top of page
  • Writer's pictureMathew Thomas

Getting Organized

Updated: Jan 20, 2019

The aim of this post is to help you organize your schedule when practicing. Even when learning technical details, there's so much to learn.still life studies, gesture drawings, live sketches, master studies and the list goes and it can be overwhelming that you just feel terrified of starting.

I've decided on where to start but there's so much to do.

If this is what is going through your head right now then this post is meant for you. Before I begin let me just share one piece of advice.

"You can do anything but you can't do everything"

This is so important and I personally fail to follow this. What I did was I planned a different exercise for each day thinking it would help me with all around improvement so I made schedules. Monday would be anatomy day, Tuesday would be still life day and so on but I soon found out I would procrastinate because of the wide variety of things I was doing and eventually lost interest. Also when you try to focus on so many things at once your progress slows down as well.. cause if you're practicing anatomy only one day a week you probably won't see any improvement even after 3 weeks have passed since basically you've only practiced 3 days.

So what I currently do is I focus on just one area , for example my human figures are great until the torso ends beyond that point it just looks wrong. So what I focus on is that particular area when doing anatomy studies. And until I get better at it or feel content about the progress I don't deviate to any other practice.

This is called Deliberate Practice. It is the best way to improve your skills. It requires you to focus on one area that you want to improve on, the more specific the area the more you'll see progress and then just working on it until you see results. What's IMPORTANT TO REMEMBER is just drawing everyday will not make it deliberate practice, that's iterative practice and what that does is build muscle memory but we need to go deeper than that. As soon as you finish a 30 min practice session go back and check on your drawings. See where it is you made a mistake. Compare your drawing to the reference . This link leads you to a well written post by Proko who tells you how to identify your mistakes and what to do with them. He speaks about human anatomy but you can use his tips and apply it to whichever field you're practicing in. However, if you feel like you still don't get it drop me a comment and I'll try and help you out by either linking you to the right resources or sharing my experience.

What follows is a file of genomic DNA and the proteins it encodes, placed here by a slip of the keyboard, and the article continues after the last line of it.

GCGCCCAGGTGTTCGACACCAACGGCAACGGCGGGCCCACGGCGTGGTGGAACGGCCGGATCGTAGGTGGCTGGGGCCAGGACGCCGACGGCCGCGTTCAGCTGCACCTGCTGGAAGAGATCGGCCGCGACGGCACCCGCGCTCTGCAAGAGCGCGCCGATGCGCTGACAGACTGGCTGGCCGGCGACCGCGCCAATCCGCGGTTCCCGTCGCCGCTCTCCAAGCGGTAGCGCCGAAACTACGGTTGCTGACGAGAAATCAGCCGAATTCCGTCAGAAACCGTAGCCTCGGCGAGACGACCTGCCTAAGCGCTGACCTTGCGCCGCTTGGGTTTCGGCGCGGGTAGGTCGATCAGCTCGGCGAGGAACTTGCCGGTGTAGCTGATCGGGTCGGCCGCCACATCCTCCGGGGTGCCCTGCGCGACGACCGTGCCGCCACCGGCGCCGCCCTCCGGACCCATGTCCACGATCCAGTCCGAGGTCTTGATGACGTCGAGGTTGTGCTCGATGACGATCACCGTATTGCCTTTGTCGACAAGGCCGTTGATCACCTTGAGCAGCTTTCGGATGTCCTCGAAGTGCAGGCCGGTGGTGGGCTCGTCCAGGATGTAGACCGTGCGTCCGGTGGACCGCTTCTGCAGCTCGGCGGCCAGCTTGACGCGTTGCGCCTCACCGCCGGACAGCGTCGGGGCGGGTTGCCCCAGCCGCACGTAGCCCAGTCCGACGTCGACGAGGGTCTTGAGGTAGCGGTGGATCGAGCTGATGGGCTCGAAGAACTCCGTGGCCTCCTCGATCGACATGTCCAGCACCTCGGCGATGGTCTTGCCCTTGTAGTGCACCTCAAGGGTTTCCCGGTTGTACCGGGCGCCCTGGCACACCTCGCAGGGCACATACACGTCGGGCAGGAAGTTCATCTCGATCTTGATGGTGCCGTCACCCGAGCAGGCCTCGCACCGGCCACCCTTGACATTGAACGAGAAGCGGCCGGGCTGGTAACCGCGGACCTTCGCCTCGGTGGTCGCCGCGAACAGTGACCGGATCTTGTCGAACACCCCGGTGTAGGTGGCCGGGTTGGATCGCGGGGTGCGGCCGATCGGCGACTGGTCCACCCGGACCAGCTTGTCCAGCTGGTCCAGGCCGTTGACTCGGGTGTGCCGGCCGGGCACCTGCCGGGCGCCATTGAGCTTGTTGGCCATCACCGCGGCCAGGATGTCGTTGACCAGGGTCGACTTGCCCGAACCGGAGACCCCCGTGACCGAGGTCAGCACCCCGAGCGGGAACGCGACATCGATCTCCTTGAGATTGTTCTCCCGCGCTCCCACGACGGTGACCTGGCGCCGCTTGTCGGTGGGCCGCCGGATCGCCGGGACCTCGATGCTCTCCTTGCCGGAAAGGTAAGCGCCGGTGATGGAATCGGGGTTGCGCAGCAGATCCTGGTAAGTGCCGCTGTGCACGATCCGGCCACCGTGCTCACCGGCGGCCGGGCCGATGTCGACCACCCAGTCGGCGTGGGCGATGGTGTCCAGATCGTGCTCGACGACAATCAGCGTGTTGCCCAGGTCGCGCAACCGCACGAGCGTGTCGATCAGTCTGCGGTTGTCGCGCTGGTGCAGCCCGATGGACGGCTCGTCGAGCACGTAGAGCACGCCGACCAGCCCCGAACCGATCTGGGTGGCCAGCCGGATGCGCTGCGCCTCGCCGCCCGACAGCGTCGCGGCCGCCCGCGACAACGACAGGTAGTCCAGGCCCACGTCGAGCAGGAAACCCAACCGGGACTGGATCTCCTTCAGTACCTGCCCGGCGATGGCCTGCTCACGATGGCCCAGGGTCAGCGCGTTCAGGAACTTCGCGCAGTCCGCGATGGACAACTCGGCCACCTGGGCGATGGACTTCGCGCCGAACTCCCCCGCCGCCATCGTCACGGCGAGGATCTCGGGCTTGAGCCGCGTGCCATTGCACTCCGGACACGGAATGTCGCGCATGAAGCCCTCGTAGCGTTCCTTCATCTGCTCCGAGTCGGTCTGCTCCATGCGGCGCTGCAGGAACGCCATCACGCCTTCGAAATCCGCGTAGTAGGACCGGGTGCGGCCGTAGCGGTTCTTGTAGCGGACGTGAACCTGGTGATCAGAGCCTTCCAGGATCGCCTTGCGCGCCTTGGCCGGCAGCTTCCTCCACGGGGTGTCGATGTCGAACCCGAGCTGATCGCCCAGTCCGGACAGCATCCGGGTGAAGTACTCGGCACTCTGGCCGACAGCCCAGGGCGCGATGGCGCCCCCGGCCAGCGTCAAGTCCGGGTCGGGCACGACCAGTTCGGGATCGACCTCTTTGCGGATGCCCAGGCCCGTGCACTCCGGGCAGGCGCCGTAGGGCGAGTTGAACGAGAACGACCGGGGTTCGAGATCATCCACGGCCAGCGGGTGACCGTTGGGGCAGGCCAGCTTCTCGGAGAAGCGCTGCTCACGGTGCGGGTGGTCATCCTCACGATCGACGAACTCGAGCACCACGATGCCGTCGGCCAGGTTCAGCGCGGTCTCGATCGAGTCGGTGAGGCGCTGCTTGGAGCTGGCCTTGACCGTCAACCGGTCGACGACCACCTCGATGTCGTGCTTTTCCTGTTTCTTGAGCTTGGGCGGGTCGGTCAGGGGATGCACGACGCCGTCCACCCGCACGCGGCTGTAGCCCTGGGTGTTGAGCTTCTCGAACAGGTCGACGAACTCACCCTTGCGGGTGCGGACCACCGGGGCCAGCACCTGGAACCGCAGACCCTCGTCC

Summarizing up

Focus on the area that you want to improve on. Work on that specific area until you start seeing progress or feel happy with where you've reached. Consistency more important than quantity. If you can only do one sketch per day then make sure you do one practice sketch each day. Analyse. See where you went wrong. Ask yourself how you can fix it. Get Feedback. Post the study sketches onto active forums or with artists you know who can help you. Move onto the next area you want to work on as soon as you feel the progress satisfactory


Line of Action : This is a site where you can practice figure drawing, animal drawing, expressions, hands and feet. Its got an active forum where you'll find lots of people willing to help and share their experiences

Aaron Blaise : Want to learn how to draw animals. Learn from one of the industry experts. Aaron Blaise's youtube channel is filled with all kinds of tutorials to help solve all your problems

Monika Zagrobelna : Another inspiring artist who posts a lot of animal tutorials. Both real life animals and imaginary creatures

Proko : When it comes to human anatomy I haven't seen any other youtube channel that goes so in depth into understanding the figure

Well that's it for this post. Don't forget to give me feedback on my content so that I can get better and provide more value for you guys. Subscribe to this blog so that you don't miss a post!

48 views0 comments

Recent Posts

See All


bottom of page